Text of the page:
The author is making a case that if Egypt does not tackle the Grand Renaissance Dam head-on, as well as the appeal of upstream countries to change the current treaty stipulations, war is inevitable. War with Egypt. Okay, interesting idea, not original, but obviously bias and defended, in a way, in this article. I would suggest though, that the author is coming from a place of emotion and one dimensional consideration of reality - history and politics dominating rationale.
For years, Egypt has been the 2nd biggest recipient of US foreign aid, only topped by Israel - this has maybe changed due to the wars in Iraq and Afghanistan. Maybe Egypt moved to the 4th position. I do not believe that even if there has been a new focus on Ethiopia, since it is so new, compared with years of capital gains in Egypt, we can see this as some sort of threat. This is not means for considering the insane idea of war between Egypt and Ethiopia. The casualties would be enormous. If you get on the ground and look at the infrastructure in Egypt and the infrastructure in Ethiopia you can understand what I mean. Do not be fooled.
Never mind American politics: there are key players in Washington DC who are much more focused on keeping a foothold in the Arab world than backing a very poor, but developing, Christian nation of Ethiopia. Ethiopia does pretty well on its own right. And the authors list of 6 possible advantages to Ethiopia can equally be viewed as disadvantage. I could take these one by one here, but I am more interested in the issue of framing water than framing politics.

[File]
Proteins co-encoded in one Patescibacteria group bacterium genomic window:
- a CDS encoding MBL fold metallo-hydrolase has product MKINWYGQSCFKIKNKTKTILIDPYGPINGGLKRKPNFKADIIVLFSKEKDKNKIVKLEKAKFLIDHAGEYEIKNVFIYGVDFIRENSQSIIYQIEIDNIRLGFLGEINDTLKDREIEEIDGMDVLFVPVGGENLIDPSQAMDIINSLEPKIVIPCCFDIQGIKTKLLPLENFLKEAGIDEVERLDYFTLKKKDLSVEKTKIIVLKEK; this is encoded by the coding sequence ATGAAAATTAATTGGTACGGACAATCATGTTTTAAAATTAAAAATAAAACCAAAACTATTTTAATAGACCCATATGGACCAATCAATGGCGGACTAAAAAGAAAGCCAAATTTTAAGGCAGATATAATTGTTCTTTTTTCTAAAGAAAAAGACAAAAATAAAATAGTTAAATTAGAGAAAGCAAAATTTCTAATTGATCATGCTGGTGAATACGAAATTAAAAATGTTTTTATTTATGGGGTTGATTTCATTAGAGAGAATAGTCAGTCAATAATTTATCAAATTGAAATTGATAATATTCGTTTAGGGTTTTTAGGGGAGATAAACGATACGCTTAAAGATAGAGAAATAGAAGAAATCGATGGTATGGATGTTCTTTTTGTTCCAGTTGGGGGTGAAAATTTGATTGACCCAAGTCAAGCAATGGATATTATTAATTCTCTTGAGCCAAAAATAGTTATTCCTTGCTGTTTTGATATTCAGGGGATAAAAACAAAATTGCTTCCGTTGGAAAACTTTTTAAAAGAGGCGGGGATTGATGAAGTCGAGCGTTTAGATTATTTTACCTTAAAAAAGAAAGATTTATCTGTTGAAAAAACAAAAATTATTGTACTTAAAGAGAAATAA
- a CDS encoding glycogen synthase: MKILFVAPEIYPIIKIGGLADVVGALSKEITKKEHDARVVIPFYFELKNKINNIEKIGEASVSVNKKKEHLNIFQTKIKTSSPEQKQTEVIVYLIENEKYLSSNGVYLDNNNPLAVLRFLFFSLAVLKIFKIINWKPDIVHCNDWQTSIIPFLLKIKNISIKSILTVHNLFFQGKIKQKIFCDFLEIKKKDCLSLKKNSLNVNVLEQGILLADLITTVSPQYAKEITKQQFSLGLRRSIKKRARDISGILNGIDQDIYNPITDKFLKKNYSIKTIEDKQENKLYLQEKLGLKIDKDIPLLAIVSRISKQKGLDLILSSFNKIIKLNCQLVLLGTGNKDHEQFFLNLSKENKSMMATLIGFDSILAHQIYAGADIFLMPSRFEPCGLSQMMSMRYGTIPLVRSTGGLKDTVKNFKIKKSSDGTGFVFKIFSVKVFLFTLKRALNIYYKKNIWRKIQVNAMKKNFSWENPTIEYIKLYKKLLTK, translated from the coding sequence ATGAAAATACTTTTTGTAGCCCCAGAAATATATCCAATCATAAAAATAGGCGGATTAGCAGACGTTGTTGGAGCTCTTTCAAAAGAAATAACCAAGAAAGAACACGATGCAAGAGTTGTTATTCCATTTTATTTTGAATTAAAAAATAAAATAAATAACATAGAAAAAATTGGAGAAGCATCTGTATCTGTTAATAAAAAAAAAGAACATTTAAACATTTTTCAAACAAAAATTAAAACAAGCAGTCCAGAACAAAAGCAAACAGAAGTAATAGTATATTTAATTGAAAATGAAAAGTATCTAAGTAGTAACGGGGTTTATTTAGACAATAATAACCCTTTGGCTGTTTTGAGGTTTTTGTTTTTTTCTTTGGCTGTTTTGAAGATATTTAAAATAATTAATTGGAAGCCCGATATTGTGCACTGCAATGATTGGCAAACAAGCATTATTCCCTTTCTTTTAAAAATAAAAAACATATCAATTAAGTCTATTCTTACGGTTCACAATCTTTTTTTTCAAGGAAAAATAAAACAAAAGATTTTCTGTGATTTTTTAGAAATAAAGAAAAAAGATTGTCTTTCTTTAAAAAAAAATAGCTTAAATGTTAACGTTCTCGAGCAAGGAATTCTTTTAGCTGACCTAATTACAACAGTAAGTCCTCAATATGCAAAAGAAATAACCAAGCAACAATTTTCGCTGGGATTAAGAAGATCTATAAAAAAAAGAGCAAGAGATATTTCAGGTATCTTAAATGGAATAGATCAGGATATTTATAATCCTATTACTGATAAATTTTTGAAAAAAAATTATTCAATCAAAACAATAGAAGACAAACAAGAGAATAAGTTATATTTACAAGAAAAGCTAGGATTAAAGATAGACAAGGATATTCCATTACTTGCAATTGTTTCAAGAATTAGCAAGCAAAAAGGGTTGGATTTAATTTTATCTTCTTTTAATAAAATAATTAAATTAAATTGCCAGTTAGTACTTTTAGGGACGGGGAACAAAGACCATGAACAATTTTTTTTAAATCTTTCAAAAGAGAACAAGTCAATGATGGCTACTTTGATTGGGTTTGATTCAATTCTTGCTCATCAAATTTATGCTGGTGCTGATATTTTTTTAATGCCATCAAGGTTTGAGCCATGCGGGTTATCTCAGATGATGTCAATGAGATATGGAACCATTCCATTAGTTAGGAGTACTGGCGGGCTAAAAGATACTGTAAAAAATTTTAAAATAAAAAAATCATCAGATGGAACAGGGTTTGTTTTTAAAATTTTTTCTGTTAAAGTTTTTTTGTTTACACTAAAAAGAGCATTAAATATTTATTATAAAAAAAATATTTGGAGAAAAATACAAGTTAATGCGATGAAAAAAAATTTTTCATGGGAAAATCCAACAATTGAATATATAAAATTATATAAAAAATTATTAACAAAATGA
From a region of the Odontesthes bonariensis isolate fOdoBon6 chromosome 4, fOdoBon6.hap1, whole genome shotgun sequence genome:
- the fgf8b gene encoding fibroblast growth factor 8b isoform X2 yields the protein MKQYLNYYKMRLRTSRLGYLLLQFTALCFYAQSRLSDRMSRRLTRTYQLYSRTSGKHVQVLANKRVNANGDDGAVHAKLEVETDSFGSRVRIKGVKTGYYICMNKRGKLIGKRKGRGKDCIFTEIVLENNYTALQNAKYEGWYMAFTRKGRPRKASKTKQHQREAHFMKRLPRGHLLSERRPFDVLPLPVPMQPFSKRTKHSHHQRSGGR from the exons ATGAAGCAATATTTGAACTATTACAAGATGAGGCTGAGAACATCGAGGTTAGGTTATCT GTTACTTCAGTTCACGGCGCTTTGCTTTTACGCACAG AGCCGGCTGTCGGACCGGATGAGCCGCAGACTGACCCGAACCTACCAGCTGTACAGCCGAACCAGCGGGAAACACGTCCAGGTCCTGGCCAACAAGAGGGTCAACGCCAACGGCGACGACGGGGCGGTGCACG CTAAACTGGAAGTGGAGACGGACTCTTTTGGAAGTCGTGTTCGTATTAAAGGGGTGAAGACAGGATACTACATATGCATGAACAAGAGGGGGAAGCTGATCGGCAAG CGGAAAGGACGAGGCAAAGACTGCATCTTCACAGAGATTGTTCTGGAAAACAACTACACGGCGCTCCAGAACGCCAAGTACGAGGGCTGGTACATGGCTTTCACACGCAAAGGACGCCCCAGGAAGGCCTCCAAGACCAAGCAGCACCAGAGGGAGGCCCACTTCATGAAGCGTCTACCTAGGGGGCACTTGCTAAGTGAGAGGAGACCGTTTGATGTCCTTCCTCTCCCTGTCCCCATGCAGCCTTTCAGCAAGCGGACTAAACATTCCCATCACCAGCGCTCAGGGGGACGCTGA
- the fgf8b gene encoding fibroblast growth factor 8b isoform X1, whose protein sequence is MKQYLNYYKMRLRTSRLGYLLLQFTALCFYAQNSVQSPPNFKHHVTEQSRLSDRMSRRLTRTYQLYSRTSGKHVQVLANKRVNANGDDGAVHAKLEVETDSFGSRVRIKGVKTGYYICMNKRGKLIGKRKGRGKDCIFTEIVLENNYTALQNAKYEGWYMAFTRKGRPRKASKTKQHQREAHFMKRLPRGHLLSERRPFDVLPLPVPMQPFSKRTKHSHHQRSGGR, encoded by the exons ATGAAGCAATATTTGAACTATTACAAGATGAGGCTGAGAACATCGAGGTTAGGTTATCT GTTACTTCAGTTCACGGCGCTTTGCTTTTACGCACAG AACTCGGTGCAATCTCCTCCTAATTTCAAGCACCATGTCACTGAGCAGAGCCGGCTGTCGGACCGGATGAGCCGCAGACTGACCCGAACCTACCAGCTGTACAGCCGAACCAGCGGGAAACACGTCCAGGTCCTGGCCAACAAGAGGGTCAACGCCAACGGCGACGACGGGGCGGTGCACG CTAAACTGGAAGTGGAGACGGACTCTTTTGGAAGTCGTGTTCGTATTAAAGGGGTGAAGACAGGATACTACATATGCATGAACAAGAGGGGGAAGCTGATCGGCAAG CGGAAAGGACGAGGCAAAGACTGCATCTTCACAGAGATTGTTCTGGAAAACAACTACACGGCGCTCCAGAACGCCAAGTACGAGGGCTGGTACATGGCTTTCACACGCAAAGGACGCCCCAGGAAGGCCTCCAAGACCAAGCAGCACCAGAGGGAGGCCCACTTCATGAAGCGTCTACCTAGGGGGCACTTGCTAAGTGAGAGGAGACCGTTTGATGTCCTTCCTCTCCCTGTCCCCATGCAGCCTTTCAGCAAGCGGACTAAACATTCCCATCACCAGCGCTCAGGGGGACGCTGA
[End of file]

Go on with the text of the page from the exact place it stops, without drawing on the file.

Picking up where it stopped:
Proposed ideas from the article about water:
4) To use the church to gain entree into Ethiopian society is an idea I have heard from other development workers. But in the case of water, I think it more appropriate to use the technical channels of water professionals. Both countries have Ministries of Water filled with engineers and hydrologists who already understand what issues they are contending with regarding the Nile River. A management plan is a great place to discuss how to share the water appropriately, not according to a treaty, but according to what common people need to survive.
Let's work to put a face back on the people in question - the article starts with an image of women from the White Nile, not the part of the Nile in question mind you, but at least this first idea - this image - is considering that in the end, this is people we are concerned with, that the governments of Egypt and Ethiopia are concerned with. That calls for interstate cooperation, not interstate conflict.
Egypt, Ethiopia Headed
By: Mustafa al-Labbad Translated from As-Safir (Lebanon).
About This Article
In the coming years, the biggest threat for Egypt is a lack of water, and Ethiopia's increasing extraction of water from the Nile may signal a possible "water war," writes Mustafa al-Labbad.Publisher: As-Safir (Lebanon)
Egypt Is Battling Ethiopia over the Nile Water
Author: Mustafa al-Labbad
First Published: March 18, 2013
Posted on: March 24 2013
Translated by: Rani Geha
Categories : Egypt
Read more: http://www.al-monitor.com/pulse/politics/2013/03/egypt-ethiopia-water-war.html#ixzz2UNjlKCuh